I do know now that making and building things myself has given me a sense of taking back something that’s been lost, reclaiming something from a simpler time and making it happen here and now for me.  I know that next time there are little boys riding their bikes through the ditch along our backyard I will be thankful for the reminder that some kids do still play outside and make their own fun.  And I know that I’m glad my daughter is adamant that her children will learn about fairy tales.

I guess I’ve officially become old fashioned, but I’m OK with that 🙂

Advertisements

Generation gap? I don’t think so …

I know I’m middle aged and that sometimes as we get older we notice the younger generation doing things differently than we did them.  I understand that new information, research, and experience can change ideas when it comes to health, fitness, psychology, etc. but there are some things that make me wonder if certain people are victims of a reverse evolution process we don’t know about.  

The first time I saw a picture of a bride and groom sitting on a motorcycle in a mud hole with smiles on their faces and dirt and mud splashed all over the wedding dress, I assumed it was on purpose since they appeared to be having fun, but I was more than a little puzzled.  OK, honestly I was appalled and disgusted.  So off I went to my trusty source of information on all things “modern” – my daughter – to ask what the heck was going on.  She informed me that there is now a new thing called “trashing the dress”  and that lots of brides are doing it.  HUH?  Yes, that’s what I said.  OK, honestly I probably dropped a few expletives in disbelief.

Why on earth would someone do this?  With what I am hearing about the cost of weddings (a whole other discussion if my opinion on that were to be presented!) it is inconceivable to me that anyone would take a beautiful part of their wedding and trash it on purpose and make sure there are pictures to prove how stupid “cool” they were.  Some might ask what they are supposed to do with the dress after the wedding anyway, which clearly shows me that this “new thing” is a short term idea with no connections to nostalgia or sentiment.

I’m not saying brides should all save their dresses forever, and I’m not going to tell anyone what they should do with theirs.  But the idea of completely ruining a perfectly good dress doesn’t compute in my brain.  My mom saved hers –  not for me to wear, as she didn’t buy into the practice of pressuring a daughter by pulling out her own dress as soon as the engagement was announced.  She cut it up to make a baptismal gown, a fitting use of a special item and a way to save even just a small part of it for a future generation to appreciate.  I still have it.

I didn’t cut up my own dress up for a similar purpose because I wanted to make special baptismal gowns for each of my children to have for their own treasure chests.  I don’t expect my daughter to wear it – it is NOT her style and I truly hope she never fits into it because it isn’t “petite”! – and I don’t know what I will end up doing with it but, if nothing else, there’s some great fabric in it that’s already paid for and could prove very useful should a need for it come along.

There are people who sell their dresses and get back some of the money they put into them (a practical decision) and some who donate them so that others who can’t afford to buy one can still have a nice wedding dress (a generous decision).  But simply trashing it for the sake of some goofy pictures and a new fad is beyond me.  

That leads me to the next “new thing” that rattles my brain: the smash cake.  Again, I went to my information source and was told that now, instead of simply taking pictures of your cute little one year old on their birthday with their piece of cake smeared all over their high chair table and their face, parents are opting for the smash cake, which is a separate cake in addition to the actual cake that is served to everyone else at the party.  This extra cake is made especially for smashing and photographing.  HUH? Are these the “trash the dress” parents?  Not necessarily, but apparently “everyone is doing it now.”  OMG.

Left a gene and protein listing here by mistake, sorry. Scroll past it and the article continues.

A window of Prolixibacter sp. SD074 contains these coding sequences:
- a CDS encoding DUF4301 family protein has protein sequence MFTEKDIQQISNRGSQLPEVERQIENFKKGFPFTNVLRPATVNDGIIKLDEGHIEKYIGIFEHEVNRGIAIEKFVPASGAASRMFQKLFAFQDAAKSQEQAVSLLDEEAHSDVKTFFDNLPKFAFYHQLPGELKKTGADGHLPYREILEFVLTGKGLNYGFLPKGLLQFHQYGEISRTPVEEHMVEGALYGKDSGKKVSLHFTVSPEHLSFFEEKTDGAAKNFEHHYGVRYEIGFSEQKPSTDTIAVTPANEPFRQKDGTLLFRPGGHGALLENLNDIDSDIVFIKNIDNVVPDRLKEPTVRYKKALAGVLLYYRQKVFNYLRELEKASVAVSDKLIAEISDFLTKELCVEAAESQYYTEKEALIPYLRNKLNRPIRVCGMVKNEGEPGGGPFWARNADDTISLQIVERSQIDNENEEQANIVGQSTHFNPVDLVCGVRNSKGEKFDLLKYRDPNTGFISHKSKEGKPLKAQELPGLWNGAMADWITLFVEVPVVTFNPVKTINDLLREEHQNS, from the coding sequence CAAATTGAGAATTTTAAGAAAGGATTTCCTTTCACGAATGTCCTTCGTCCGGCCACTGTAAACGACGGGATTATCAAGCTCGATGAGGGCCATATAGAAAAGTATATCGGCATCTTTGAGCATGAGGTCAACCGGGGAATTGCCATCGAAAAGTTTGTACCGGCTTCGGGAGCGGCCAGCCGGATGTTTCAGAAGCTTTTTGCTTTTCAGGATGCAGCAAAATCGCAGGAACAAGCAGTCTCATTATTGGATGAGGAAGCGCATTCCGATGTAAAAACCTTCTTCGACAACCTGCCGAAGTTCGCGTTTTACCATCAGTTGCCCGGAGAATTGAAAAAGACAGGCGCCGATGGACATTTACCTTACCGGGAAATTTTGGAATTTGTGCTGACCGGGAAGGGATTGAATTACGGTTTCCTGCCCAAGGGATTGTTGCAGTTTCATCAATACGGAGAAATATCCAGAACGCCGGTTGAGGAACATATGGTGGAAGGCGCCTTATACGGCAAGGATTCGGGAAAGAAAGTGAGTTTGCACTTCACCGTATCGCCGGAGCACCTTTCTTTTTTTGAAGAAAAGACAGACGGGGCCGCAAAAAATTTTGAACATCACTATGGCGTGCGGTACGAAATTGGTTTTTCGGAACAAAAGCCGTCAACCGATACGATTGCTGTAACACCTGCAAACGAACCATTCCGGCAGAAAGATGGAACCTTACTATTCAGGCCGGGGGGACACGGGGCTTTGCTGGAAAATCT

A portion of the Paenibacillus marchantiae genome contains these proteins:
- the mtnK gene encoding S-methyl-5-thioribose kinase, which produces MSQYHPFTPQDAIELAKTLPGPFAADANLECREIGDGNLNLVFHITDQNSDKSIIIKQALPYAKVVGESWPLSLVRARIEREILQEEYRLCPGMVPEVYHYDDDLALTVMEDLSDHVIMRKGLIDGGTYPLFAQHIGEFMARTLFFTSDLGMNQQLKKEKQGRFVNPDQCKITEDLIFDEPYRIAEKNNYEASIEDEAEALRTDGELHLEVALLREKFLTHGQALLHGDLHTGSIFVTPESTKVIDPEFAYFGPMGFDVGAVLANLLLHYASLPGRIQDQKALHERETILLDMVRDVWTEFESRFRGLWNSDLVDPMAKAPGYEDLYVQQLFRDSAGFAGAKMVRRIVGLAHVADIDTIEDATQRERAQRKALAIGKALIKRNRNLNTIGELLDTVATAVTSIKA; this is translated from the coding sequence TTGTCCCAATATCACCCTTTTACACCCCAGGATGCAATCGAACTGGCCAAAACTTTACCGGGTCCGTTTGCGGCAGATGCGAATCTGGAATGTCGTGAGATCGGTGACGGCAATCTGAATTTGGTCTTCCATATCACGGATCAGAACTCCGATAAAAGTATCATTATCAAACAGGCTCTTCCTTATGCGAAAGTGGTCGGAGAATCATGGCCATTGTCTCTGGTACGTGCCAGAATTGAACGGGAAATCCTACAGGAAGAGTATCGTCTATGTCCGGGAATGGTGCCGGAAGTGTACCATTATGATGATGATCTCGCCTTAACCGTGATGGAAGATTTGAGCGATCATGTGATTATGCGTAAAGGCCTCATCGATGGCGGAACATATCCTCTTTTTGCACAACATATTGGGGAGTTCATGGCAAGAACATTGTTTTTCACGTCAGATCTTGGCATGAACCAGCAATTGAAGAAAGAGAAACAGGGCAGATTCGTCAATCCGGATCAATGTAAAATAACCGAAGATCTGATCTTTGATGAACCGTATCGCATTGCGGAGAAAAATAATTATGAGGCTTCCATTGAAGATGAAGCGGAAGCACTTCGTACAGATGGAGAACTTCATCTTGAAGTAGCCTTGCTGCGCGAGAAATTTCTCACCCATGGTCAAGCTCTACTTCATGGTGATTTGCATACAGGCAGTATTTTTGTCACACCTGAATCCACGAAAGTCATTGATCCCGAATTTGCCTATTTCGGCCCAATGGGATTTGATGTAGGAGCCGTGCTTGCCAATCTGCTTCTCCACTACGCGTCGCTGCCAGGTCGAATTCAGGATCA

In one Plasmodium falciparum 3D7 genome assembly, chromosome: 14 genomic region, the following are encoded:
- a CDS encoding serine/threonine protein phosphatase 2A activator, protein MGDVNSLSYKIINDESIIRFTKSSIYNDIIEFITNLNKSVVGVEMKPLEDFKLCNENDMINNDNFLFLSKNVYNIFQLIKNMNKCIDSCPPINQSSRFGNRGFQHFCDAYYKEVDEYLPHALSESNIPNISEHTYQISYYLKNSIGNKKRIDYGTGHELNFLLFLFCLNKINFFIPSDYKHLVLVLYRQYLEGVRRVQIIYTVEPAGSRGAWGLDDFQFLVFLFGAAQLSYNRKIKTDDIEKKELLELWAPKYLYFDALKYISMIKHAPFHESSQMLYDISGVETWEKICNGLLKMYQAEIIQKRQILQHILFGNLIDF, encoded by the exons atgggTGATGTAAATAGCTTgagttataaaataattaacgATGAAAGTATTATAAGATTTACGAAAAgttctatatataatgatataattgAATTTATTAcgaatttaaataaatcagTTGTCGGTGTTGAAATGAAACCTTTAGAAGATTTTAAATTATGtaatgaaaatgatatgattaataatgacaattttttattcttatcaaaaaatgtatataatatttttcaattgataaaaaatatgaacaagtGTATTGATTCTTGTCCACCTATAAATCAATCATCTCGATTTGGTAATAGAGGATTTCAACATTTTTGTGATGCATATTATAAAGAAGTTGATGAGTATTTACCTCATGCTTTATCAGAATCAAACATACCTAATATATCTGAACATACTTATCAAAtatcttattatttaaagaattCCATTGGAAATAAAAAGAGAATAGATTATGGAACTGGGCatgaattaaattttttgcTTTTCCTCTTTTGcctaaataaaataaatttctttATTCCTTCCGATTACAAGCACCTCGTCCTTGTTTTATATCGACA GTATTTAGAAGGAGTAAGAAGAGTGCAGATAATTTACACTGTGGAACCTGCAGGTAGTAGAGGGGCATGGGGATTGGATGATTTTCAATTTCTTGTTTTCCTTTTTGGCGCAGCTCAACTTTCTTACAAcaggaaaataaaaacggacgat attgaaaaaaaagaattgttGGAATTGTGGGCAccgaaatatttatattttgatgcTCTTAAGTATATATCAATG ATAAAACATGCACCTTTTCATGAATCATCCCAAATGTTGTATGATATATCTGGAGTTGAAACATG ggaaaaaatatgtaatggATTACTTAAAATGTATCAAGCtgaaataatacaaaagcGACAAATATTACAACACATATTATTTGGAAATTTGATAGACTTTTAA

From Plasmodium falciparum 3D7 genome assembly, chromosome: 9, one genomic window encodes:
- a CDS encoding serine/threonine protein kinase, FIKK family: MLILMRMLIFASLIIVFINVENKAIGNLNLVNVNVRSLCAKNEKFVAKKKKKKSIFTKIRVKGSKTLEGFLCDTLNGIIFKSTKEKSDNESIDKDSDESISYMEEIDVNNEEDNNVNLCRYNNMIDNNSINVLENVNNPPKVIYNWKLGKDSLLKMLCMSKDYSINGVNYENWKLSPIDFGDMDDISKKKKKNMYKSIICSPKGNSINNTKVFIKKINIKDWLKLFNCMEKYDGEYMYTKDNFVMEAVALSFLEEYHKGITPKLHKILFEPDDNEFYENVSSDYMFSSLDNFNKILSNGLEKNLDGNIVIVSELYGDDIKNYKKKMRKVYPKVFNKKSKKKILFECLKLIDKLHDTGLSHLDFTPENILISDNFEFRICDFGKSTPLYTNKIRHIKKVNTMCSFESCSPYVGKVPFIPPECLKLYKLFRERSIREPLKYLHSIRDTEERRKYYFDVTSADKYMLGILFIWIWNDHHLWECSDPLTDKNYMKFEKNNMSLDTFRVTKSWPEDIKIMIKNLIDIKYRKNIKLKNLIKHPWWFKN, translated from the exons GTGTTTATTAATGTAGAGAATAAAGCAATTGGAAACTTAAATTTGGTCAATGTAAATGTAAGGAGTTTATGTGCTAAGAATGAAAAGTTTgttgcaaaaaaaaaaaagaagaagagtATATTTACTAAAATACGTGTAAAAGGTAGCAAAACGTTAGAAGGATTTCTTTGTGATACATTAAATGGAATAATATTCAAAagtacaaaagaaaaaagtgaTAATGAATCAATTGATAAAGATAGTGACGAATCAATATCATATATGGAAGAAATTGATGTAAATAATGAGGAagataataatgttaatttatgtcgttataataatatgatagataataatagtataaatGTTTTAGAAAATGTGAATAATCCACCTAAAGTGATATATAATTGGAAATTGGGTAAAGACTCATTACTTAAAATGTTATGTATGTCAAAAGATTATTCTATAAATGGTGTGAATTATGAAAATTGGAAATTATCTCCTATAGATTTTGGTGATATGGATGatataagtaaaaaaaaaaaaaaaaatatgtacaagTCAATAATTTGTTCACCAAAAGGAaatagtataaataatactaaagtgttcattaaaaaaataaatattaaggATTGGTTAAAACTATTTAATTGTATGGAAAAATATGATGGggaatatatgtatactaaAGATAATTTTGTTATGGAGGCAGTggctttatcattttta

And get this: because so many parents are now ordering expensive custom cakes for their children’s birthdays, they are actually ordering and paying for the extra custom smash cake too!  Breathe……… I cannot imagine making this into some kind of ritual, but if my drugs ever failed me and I found myself needing to do this, I think I would opt for spending $3.00 on a cake mix to whip up a smashable cake myself, or better yet just cut a piece of the one I just spent upwards of $100 on for the other guests, let the kid smash that, and put the rest of the money into the college fund.  I have nothing against custom cakes if people can afford them and choose to buy them; they look amazing.  I have an issue with wasting money and food and teaching kids that it’s funny.

Maybe all of this blows my mind because I was raised in a practical home where money was hard earned and carefully budgeted and when I got married I sewed my own dress along with all the dresses for my bridal party and they meant something to me (of course not everyone can do this, but you get the point).  Maybe it’s because my mom baked our cakes herself (which was in itself a special gesture on her part) and found creative ways to make them look like all sorts of cool things, and later passed the cake book on to me so I could do the same for my kids (we have great pictures at a fraction of the cost of today’s smashing photos).  Maybe it’s because I’ve always tried to find practical ways to do things and use things and make the money count.  Maybe it’s because I’ve never been one to jump on the latest idea train and ride it until it goes over a cliff. Whatever the reason, I just don’t get it.

Is this about a generation gap?  Is it about differing ideas on health, fitness, psychology or any other new information that has come to light in order to help parents and families navigate the 21st century?  Nope.  In my opinion it’s a gap in logic and common sense.  It’s happening because some people have more money than brains they know what to do with and they jump on board with every new thing that comes along so their scrapbooks and memories look just like everyone else’s.  God forbid a child should have to go without the same toys, clothes, parties, etc. that “everyone else” is getting!

Luckily for me, my source of information on all things modern is sentimental, nostalgic and traditional.  She’s looking forward to baking special cakes for her own kids and doesn’t care if they compete with something expensive that some other kid might have.  She has a mind of her own, common sense, and enough of an individual spirit to sit back and see all of this for what it is: a ridiculous fad.  Whew!  At least I won’t have to worry about hanging muddy wedding dress pictures on my wall …